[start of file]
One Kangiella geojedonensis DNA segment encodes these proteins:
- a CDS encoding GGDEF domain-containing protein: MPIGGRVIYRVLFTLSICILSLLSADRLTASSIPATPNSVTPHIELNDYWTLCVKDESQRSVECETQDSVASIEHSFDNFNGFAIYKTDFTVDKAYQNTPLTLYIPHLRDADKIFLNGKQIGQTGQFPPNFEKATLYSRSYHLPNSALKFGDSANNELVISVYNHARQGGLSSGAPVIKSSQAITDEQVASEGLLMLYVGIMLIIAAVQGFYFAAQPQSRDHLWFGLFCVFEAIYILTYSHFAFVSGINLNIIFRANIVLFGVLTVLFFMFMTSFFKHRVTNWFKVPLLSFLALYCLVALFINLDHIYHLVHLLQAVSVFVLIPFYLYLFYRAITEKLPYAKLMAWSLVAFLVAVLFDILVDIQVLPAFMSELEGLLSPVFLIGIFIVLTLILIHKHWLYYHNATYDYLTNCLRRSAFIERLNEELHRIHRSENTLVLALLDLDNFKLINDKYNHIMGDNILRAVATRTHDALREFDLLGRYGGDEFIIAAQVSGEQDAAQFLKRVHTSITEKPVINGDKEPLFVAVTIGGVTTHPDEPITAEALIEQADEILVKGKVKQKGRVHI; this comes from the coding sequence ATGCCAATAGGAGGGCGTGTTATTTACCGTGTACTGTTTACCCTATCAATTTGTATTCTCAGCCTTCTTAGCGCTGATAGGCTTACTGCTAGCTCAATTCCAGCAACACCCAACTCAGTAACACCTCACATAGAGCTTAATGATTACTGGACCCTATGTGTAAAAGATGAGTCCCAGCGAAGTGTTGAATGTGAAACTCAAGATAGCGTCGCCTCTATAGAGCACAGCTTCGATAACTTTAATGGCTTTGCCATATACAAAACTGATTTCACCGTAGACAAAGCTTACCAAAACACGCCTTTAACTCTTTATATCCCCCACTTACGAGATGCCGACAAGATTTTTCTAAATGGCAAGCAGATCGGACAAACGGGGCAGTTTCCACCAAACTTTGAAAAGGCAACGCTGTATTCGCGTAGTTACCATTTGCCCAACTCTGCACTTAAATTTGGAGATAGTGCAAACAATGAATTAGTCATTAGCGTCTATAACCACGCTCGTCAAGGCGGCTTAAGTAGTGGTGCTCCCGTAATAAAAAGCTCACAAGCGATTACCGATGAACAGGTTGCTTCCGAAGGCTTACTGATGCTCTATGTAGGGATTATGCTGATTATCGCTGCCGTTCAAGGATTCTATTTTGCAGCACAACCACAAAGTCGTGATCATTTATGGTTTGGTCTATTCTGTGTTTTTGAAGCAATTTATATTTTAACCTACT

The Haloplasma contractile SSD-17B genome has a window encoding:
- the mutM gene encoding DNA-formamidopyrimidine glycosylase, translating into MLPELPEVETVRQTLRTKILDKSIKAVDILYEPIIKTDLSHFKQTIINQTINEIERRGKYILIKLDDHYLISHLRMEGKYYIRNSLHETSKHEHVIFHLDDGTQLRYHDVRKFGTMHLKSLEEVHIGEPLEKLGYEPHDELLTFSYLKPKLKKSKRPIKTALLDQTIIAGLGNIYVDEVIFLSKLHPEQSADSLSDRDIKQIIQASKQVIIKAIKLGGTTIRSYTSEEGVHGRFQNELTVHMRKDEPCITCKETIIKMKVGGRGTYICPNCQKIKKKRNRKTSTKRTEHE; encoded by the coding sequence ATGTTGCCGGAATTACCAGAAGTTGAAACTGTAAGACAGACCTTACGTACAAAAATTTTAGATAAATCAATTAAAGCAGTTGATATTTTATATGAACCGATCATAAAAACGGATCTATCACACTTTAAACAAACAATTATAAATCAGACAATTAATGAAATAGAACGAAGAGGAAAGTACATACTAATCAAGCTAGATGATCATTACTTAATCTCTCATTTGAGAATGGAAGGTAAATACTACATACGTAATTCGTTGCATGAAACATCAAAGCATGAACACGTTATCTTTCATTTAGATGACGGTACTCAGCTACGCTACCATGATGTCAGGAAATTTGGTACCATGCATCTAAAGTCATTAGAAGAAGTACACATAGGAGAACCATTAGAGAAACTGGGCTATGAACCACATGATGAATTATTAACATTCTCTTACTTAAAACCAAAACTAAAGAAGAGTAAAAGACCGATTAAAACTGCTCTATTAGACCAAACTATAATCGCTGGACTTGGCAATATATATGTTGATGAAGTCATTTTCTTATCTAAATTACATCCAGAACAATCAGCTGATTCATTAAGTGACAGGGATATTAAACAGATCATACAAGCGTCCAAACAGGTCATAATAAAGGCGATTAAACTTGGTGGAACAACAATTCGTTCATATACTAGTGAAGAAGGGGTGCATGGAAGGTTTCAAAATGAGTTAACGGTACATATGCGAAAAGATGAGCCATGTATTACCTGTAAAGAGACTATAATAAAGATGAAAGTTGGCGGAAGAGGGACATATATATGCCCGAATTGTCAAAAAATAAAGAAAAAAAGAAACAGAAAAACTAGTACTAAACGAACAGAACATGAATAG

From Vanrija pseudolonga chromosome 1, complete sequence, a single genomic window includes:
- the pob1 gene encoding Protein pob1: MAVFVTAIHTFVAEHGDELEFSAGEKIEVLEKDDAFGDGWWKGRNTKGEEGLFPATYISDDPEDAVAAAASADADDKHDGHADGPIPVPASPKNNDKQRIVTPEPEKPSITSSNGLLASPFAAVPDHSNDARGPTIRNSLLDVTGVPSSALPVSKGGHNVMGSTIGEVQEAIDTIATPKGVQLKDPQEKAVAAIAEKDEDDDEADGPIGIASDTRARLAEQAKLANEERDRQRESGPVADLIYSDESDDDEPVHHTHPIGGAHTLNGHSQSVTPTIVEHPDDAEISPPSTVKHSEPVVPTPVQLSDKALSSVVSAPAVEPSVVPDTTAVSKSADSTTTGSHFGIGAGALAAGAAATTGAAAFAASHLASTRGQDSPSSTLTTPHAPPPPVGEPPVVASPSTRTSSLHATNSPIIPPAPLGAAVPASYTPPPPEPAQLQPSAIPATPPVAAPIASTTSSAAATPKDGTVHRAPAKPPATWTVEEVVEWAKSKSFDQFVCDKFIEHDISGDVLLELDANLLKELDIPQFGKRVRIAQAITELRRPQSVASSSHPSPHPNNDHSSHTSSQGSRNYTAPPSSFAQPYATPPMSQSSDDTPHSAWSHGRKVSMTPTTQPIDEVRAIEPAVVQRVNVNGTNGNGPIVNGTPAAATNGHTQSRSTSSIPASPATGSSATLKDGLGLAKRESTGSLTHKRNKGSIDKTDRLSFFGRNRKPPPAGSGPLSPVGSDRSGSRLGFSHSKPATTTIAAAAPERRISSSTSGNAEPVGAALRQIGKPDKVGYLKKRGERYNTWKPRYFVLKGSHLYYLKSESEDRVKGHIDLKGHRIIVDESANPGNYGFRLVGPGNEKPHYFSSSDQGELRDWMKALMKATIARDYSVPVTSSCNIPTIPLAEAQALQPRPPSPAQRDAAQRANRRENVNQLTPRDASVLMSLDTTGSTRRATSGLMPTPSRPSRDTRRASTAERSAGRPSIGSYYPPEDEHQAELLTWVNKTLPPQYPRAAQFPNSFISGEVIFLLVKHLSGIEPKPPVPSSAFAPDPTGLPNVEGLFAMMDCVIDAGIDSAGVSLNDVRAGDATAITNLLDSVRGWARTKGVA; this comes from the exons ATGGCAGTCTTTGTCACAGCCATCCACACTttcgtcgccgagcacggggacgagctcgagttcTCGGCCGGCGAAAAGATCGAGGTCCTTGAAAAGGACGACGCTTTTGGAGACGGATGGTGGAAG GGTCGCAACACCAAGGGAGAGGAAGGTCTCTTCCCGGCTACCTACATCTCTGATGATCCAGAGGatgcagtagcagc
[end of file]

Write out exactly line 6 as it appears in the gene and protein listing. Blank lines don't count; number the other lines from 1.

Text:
- the pob1 gene encoding Protein pob1: MAVFVTAIHTFVAEHGDELEFSAGEKIEVLEKDDAFGDGWWKGRNTKGEEGLFPATYISDDPEDAVAAAASADADDKHDGHADGPIPVPASPKNNDKQRIVTPEPEKPSITSSNGLLASPFAAVPDHSNDARGPTIRNSLLDVTGVPSSALPVSKGGHNVMGSTIGEVQEAIDTIATPKGVQLKDPQEKAVAAIAEKDEDDDEADGPIGIASDTRARLAEQAKLANEERDRQRESGPVADLIYSDESDDDEPVHHTHPIGGAHTLNGHSQSVTPTIVEHPDDAEISPPSTVKHSEPVVPTPVQLSDKALSSVVSAPAVEPSVVPDTTAVSKSADSTTTGSHFGIGAGALAAGAAATTGAAAFAASHLASTRGQDSPSSTLTTPHAPPPPVGEPPVVASPSTRTSSLHATNSPIIPPAPLGAAVPASYTPPPPEPAQLQPSAIPATPPVAAPIASTTSSAAATPKDGTVHRAPAKPPATWTVEEVVEWAKSKSFDQFVCDKFIEHDISGDVLLELDANLLKELDIPQFGKRVRIAQAITELRRPQSVASSSHPSPHPNNDHSSHTSSQGSRNYTAPPSSFAQPYATPPMSQSSDDTPHSAWSHGRKVSMTPTTQPIDEVRAIEPAVVQRVNVNGTNGNGPIVNGTPAAATNGHTQSRSTSSIPASPATGSSATLKDGLGLAKRESTGSLTHKRNKGSIDKTDRLSFFGRNRKPPPAGSGPLSPVGSDRSGSRLGFSHSKPATTTIAAAAPERRISSSTSGNAEPVGAALRQIGKPDKVGYLKKRGERYNTWKPRYFVLKGSHLYYLKSESEDRVKGHIDLKGHRIIVDESANPGNYGFRLVGPGNEKPHYFSSSDQGELRDWMKALMKATIARDYSVPVTSSCNIPTIPLAEAQALQPRPPSPAQRDAAQRANRRENVNQLTPRDASVLMSLDTTGSTRRATSGLMPTPSRPSRDTRRASTAERSAGRPSIGSYYPPEDEHQAELLTWVNKTLPPQYPRAAQFPNSFISGEVIFLLVKHLSGIEPKPPVPSSAFAPDPTGLPNVEGLFAMMDCVIDAGIDSAGVSLNDVRAGDATAITNLLDSVRGWARTKGVA; this comes from the exons ATGGCAGTCTTTGTCACAGCCATCCACACTttcgtcgccgagcacggggacgagctcgagttcTCGGCCGGCGAAAAGATCGAGGTCCTTGAAAAGGACGACGCTTTTGGAGACGGATGGTGGAAG GGTCGCAACACCAAGGGAGAGGAAGGTCTCTTCCCGGCTACCTACATCTCTGATGATCCAGAGGatgcagtagcagc